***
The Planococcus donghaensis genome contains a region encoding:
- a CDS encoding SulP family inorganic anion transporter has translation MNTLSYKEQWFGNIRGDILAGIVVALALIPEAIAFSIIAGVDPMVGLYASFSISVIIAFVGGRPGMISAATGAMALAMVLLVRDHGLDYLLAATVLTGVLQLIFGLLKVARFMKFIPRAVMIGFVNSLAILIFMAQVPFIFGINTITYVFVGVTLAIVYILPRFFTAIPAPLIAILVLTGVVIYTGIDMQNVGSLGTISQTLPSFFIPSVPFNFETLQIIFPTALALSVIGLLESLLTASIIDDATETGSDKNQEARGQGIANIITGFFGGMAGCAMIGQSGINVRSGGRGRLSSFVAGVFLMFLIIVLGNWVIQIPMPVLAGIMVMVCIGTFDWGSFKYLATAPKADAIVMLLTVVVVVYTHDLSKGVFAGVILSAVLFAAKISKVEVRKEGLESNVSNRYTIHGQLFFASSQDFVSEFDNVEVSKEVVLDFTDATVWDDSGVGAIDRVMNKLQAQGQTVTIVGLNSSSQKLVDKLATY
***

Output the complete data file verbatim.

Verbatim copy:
The Planococcus donghaensis genome contains a region encoding:
- a CDS encoding SulP family inorganic anion transporter has translation MNTLSYKEQWFGNIRGDILAGIVVALALIPEAIAFSIIAGVDPMVGLYASFSISVIIAFVGGRPGMISAATGAMALAMVLLVRDHGLDYLLAATVLTGVLQLIFGLLKVARFMKFIPRAVMIGFVNSLAILIFMAQVPFIFGINTITYVFVGVTLAIVYILPRFFTAIPAPLIAILVLTGVVIYTGIDMQNVGSLGTISQTLPSFFIPSVPFNFETLQIIFPTALALSVIGLLESLLTASIIDDATETGSDKNQEARGQGIANIITGFFGGMAGCAMIGQSGINVRSGGRGRLSSFVAGVFLMFLIIVLGNWVIQIPMPVLAGIMVMVCIGTFDWGSFKYLATAPKADAIVMLLTVVVVVYTHDLSKGVFAGVILSAVLFAAKISKVEVRKEGLESNVSNRYTIHGQLFFASSQDFVSEFDNVEVSKEVVLDFTDATVWDDSGVGAIDRVMNKLQAQGQTVTIVGLNSSSQKLVDKLATY